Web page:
DAY NINE:  Rome. 




If there is ever an Ancient Site to use your imagination, the Coliseum is it. 


No wonder kids (especially boys) love it. Gladiators fighting till the death! Exotic animals fighting each other and men… screaming fans—tens of thousands—who have come from all around the Roman Empire for the spectacle. 


Today of course, it’s just a relic of its ancient glory but our guide Maria Visco says this is one place it isn’t hard to engage kids’ imaginations.  “They know a lot about it before they come,” she says. 


We’ve opted to tour Ancient Rome –the center of the Empire for some 500 years–with a guide both to maximize our time and to avoid the lines where we’d have to wait at least 45 minutes to get in. We start at the Pantheon with its giant hole in the middle (and drains in the floor for rain). Raphael is buried here as is Queen Margarita, who kids will like to know was the inspiration for Pizza (the Neapolitans invented it for her visit—representing the red, white and green of the Italian flag). Today the American Embassy is housed in what was once her palace. 


Sure the Pantheon is better preserved—it is used today as a church—and the Forum historically important, but the Coliseum is the largest surviving structure from ancient Rome and inspires all of our imaginations.  


The Coliseum is known for its size and of course for the ceremonies and games that on occasion went on for 100 days. It’s amazing that this place took less than a decade to build and opened in 80 AD on what was once Nero’s palace. We try to imagine what it must have looked like when the brick walls were covered with white marble blocks that were bound together by metal clamps (today we see big holes in the walls where the metal was taken out).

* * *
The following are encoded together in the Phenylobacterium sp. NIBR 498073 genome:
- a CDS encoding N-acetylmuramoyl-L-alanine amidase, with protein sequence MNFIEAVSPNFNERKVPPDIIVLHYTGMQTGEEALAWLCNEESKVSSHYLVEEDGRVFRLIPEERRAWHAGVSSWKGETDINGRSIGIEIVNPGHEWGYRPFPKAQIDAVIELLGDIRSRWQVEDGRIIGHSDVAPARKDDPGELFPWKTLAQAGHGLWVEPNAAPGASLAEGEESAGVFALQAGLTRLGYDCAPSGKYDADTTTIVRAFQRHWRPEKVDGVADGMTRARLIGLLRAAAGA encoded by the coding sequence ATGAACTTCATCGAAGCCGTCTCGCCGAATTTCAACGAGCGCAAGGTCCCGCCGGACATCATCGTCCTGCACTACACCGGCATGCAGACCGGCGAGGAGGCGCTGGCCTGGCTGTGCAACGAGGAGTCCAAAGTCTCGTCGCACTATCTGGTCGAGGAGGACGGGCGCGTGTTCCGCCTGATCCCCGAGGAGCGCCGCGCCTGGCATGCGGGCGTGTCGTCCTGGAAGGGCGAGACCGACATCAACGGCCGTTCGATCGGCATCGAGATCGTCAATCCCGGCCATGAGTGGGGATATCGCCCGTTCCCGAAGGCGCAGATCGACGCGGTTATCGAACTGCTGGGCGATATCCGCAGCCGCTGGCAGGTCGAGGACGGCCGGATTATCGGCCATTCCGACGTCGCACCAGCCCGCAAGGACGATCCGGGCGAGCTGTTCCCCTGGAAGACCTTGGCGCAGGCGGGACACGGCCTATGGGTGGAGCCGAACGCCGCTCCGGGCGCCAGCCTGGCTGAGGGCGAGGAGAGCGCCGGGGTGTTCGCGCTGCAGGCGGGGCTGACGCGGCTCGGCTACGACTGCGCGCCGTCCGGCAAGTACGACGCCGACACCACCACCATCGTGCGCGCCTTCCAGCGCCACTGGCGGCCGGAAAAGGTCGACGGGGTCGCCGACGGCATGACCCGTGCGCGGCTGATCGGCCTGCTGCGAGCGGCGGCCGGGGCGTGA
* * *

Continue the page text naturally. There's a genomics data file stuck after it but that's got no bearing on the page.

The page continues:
There is a complex system of passages and rooms underneath and elevators that hoisted the wild animals up to the coliseum floor.  They were lowered and raised by pulley systems. 


At one time, there might have been 300 animals in the arena—bears, horses, boars, wolves, lions… the gladiators might have been slaves but some were as celebrated as football and soccer stars today. 


Exotic animals were shipped from all over the Roman Empire to fight each other and gladiators, some of whom were women, our guide tells us.  Criminals, slaves and gladiators fought each other and the animals, often to the death.  Early on, mock sea battles were waged with the arena flooded via pipes.   

 Guide Maris Visco at the Roman Forum 
Our guide Maria Visco at the Forum

 We visit the Roman Forum—the commercial, religious, political and legal center of the city with its Via Sacra that crossed the whole length of the square. Kids love jumping on the ancient stones of the roadway, Visco said, where you can still see the marks from the Roman Chariots. Mussolini had cut through the Forum to build the road and in so doing, uncovered even more ruins. 


Visco shows us how churches and buildings were simply built right on top of the ancient Roman ruins. 


Apparently in the day this was the place to be whether cremating Caesar (we visit the spot where it is thought to have happened or discussing the day’s events in the Senate or gossiping, this was the center of Roman Life.  Sure it is just ruins, an arch here and there, but it is amazing—tell little girls about the Vestal Virgins who were taken from their noble families at age six (it was thought to be a great honor) to tend the sacred fire) at the Temple of Vesta. 


We stand and look at the arch that says SPQR (which means Senatus Populus Que Romanus –the Senate for the People of Rome). Kids love that they can find SPOQ everywhere in Rome—on every manhole in the streets, in fact. 


There are fallen pillars and stones everywhere the Santa Maria Antique, the Forum’s oldest church, dates back to the 5th Century. We see a wedding party making their way here as The Forum is a popular locale for weddings, we learn. There is the Temple of Saturn and the Temple of the Dioscuri, dedicated to Castor and Pollux and the Arch of Titus that depicts the looting from Jerusalem’s temple. 


For Americans who think anything older than four centuries is “really old,” it is especially amazing. Even kids will think so. 


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